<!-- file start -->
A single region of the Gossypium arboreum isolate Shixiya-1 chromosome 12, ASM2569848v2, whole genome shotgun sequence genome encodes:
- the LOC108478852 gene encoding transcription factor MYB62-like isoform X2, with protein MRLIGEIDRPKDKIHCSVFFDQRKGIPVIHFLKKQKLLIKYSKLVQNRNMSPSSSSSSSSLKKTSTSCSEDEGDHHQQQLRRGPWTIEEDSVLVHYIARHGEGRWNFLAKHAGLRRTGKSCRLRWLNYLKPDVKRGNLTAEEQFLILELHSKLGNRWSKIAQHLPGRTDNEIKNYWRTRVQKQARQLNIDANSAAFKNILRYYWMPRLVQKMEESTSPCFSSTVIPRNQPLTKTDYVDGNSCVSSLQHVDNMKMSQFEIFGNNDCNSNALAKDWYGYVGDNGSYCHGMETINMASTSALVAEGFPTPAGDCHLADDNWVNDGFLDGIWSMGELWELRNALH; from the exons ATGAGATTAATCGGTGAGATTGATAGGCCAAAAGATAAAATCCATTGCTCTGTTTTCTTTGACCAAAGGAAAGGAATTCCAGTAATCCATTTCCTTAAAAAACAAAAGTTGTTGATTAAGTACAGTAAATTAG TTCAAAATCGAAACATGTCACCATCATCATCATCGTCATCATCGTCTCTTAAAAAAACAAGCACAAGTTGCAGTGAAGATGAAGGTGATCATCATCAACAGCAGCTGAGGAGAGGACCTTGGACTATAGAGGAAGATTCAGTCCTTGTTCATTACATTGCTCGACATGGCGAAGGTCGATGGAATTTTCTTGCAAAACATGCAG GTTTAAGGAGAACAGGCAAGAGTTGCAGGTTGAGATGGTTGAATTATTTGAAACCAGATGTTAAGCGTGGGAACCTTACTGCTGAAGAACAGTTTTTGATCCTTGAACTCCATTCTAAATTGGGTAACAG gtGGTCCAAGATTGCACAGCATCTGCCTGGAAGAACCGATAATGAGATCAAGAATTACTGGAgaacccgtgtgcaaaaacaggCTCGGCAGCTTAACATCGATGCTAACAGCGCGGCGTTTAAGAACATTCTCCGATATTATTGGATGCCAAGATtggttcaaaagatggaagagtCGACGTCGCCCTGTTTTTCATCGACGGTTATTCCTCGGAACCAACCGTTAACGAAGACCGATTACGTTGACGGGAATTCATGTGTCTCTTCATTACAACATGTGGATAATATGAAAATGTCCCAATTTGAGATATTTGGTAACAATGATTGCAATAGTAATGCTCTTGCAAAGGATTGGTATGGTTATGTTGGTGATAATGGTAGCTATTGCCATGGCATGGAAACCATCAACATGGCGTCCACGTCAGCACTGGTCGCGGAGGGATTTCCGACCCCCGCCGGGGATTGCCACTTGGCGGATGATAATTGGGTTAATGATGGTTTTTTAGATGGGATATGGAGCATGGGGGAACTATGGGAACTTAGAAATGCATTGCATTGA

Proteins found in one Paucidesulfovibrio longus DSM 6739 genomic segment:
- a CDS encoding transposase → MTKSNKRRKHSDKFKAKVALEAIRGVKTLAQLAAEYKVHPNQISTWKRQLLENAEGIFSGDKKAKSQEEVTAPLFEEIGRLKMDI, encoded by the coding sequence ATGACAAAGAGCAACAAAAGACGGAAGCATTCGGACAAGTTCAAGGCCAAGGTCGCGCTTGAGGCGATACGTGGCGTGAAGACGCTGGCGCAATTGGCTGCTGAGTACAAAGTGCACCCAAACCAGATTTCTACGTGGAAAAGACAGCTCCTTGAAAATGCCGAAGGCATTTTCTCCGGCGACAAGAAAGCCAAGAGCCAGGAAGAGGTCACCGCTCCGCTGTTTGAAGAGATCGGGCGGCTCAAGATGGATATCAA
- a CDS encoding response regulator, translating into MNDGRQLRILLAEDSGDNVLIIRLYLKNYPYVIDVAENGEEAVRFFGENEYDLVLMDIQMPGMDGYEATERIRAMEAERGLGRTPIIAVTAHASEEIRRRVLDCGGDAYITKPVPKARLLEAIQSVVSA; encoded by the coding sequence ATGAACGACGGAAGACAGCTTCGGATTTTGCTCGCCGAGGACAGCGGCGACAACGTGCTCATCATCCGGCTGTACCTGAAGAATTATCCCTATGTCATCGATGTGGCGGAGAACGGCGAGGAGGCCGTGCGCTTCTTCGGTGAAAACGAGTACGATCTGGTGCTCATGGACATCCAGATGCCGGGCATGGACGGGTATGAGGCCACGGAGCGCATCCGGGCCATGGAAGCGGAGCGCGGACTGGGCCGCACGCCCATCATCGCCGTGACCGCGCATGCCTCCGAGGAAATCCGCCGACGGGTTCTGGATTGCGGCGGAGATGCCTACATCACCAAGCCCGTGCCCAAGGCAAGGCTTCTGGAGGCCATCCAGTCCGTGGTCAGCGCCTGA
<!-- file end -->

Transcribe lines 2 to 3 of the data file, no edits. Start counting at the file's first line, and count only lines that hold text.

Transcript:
- the LOC108478852 gene encoding transcription factor MYB62-like isoform X2, with protein MRLIGEIDRPKDKIHCSVFFDQRKGIPVIHFLKKQKLLIKYSKLVQNRNMSPSSSSSSSSLKKTSTSCSEDEGDHHQQQLRRGPWTIEEDSVLVHYIARHGEGRWNFLAKHAGLRRTGKSCRLRWLNYLKPDVKRGNLTAEEQFLILELHSKLGNRWSKIAQHLPGRTDNEIKNYWRTRVQKQARQLNIDANSAAFKNILRYYWMPRLVQKMEESTSPCFSSTVIPRNQPLTKTDYVDGNSCVSSLQHVDNMKMSQFEIFGNNDCNSNALAKDWYGYVGDNGSYCHGMETINMASTSALVAEGFPTPAGDCHLADDNWVNDGFLDGIWSMGELWELRNALH; from the exons ATGAGATTAATCGGTGAGATTGATAGGCCAAAAGATAAAATCCATTGCTCTGTTTTCTTTGACCAAAGGAAAGGAATTCCAGTAATCCATTTCCTTAAAAAACAAAAGTTGTTGATTAAGTACAGTAAATTAG TTCAAAATCGAAACATGTCACCATCATCATCATCGTCATCATCGTCTCTTAAAAAAACAAGCACAAGTTGCAGTGAAGATGAAGGTGATCATCATCAACAGCAGCTGAGGAGAGGACCTTGGACTATAGAGGAAGATTCAGTCCTTGTTCATTACATTGCTCGACATGGCGAAGGTCGATGGAATTTTCTTGCAAAACATGCAG GTTTAAGGAGAACAGGCAAGAGTTGCAGGTTGAGATGGTTGAATTATTTGAAACCAGATGTTAAGCGTGGGAACCTTACTGCTGAAGAACAGTTTTTGATCCTTGAACTCCATTCTAAATTGGGTAACAG gtGGTCCAAGATTGCACAGCATCTGCCTGGAAGAACCGATAATGAGATCAAGAATTACTGGAgaacccgtgtgcaaaaacaggCTCGGCAGCTTAACATCGATGCTAACAGCGCGGCGTTTAAGAACATTCTCCGATATTATTGGATGCCAAGATtggttcaaaagatggaagagtCGACGTCGCCCTGTTTTTCATCGACGGTTATTCCTCGGAACCAACCGTTAACGAAGACCGATTACGTTGACGGGAATTCATGTGTCTCTTCATTACAACATGTGGATAATATGAAAATGTCCCAATTTGAGATATTTGGTAACAATGATTGCAATAGTAATGCTCTTGCAAAGGATTGGTATGGTTATGTTGGTGATAATGGTAGCTATTGCCATGGCATGGAAACCATCAACATGGCGTCCACGTCAGCACTGGTCGCGGAGGGATTTCCGACCCCCGCCGGGGATTGCCACTTGGCGGATGATAATTGGGTTAATGATGGTTTTTTAGATGGGATATGGAGCATGGGGGAACTATGGGAACTTAGAAATGCATTGCATTGA

Proteins found in one Paucidesulfovibrio longus DSM 6739 genomic segment: